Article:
As a matter of fact, cornerback is the position that most mock drafts have the Buccaneers targeting in the first round this year. That doesn't necessarily reflect the actual line of thinking taking place inside Buc headquarters, but the logic is easy to follow. This particular draft has at least one cornerback prospect who is widely considered among the top overall talents (LSU's Morris Claiborne) as well as several others who are almost certain to go in the first round or not long after. Amusingly, the depth of the top corner prospects this year would seem to make it possible for the Buccaneers to double-dip in the first two rounds if they wanted to, just as they did at defensive tackle in 2010 and defensive end in 2011.
Two cornerbacks in the early rounds would be a surprising draft decision by the Bucs, but no one would be shocked if one of those first two picks went into shoring up the secondary. Top-notch cornerbacks are one of the most coveted assets in the NFL, and getting one in free agency is both expensive and risky, as the Asomugha signing emphasized (so far, at least). When a corner universally expected to be a star at the NFL level is available on draft weekend, he usually doesn't last long.
And they don't necessarily come along that often, either. Over the last 20 drafts, there have been only 17 cornerbacks selected with top-10 picks. Some have been stars, like Charles Woodson or Champ Bailey, or budding stars like 2011's Patrick Peterson, but others haven't really returned on their top-10-like investments, such as Tommy Knight and Quentin Jammer. Almost all, Jammer included, have at least enjoyed long and relatively solid NFL careers.
Claiborne brings that sort of reputation into this year's draft. He is considered an elite cover man who can play in either zone or man schemes and a big-play producer who can change games. He did nothing to hurt his stock at the Combine, running well in the 40-yard dash and looking exactly as advertised in coverage drills. It would be a surprise to see him drop out of the top 10 in the draft, and most expect him to go in the top five, which is why he has commonly been linked to the Buccaneers in mock draft efforts.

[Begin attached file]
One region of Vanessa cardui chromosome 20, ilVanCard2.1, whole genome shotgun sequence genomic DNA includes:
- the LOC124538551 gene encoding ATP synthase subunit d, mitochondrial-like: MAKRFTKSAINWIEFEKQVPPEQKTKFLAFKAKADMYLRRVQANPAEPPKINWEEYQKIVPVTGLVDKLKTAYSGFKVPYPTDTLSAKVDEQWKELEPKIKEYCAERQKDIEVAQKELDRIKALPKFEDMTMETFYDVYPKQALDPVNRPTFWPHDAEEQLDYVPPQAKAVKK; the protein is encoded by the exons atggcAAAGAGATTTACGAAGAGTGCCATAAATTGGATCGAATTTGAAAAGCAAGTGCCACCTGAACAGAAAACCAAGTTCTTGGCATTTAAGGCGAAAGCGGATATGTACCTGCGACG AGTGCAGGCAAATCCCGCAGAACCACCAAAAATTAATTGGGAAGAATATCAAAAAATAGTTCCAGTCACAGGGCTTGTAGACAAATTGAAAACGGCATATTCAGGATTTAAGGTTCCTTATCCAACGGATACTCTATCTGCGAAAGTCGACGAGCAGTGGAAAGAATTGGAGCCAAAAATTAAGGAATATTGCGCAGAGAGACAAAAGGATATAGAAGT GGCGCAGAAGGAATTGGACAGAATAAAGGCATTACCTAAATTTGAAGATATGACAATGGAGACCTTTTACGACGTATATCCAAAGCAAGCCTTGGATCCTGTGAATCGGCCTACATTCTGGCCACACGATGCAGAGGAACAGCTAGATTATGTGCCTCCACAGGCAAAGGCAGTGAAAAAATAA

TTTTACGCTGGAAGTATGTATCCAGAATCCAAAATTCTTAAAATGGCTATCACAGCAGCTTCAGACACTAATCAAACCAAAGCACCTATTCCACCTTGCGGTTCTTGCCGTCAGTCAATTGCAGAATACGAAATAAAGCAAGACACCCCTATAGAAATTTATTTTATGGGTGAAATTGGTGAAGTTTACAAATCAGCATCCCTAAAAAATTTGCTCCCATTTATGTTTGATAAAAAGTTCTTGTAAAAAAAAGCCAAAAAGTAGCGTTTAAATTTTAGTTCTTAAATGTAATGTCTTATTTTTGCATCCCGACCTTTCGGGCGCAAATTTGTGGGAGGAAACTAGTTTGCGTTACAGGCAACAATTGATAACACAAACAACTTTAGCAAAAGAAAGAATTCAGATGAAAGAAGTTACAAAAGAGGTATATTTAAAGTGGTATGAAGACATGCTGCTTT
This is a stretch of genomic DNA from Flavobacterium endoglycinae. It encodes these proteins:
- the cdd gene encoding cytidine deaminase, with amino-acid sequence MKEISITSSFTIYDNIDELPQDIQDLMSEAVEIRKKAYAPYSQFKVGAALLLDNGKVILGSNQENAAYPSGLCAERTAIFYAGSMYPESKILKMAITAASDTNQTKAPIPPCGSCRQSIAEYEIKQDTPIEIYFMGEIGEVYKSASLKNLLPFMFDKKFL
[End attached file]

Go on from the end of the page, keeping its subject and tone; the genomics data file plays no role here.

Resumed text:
After Claiborne, this deep group of near-elite prospects has been jockeying for position on the presumed draft board. Alabama's Dre Kirkpatrick has spent the most time right behind Claiborne in mock drafts, but he's getting competition from North Alabama's Janoris Jenkins and the fast-rising Stephen Gilmore of South Carolina. There are character concerns with Jenkins, who started his career at Florida State, and he gives up size to Claiborne and Kirkpatrick, but he put his elite skills on display at both the Senior Bowl and the Combine and could go in the top half of the opening round. Kirkpatrick is big and physical, and while he didn't nail his Combine workouts as thoroughly as Claiborne or Kirkpatrick, he is still likely to be coveted early in the draft. Gilmore is another big cornerback who helped his draft stock considerably by running very well at the Combine.
The Buccaneers have a strong history of finding valuable cornerbacks in the second and third rounds (Barber, Brian Kelly, Donnie Abraham, Dwight Smith, Ricky Reynolds), and this draft looks deep enough to make that a possibility once again. Cornerbacks who are likely to come off the board on the second day of the three-day draft, if they don't sneak into the first round, include Nebraska's Alfonzo Dennard, Virginia's Chase Minnifield, Iowa State's Leonard Johnson, Virginia Tech's Jayron Hosley (another Combine riser), Vanderbilt's Casey Hayward, Central Florida's Josh Robinson (a Combine star) and Georgia's Brandon Boykin. A couple of those prospects, such as Hosley and Boykin, could also be coveted for their kick-return skills.
The talent continues even beyond that group. Many consider cornerback to be the deepest position in this year's draft, just as defensive ends were the jewels of last year's draft. For a team looking to significantly upgrade that position, the top of this year's draft looks like a great way to do so. In fact, given the talent available at that position and in free agency, a team like the Buccaneers could conceivably make good use of both options this year.
- Tampa Bay's free agent history
The Buccaneers' efforts in free agency as they pertain to the cornerback position started out pretty strong but haven't produced much help in years.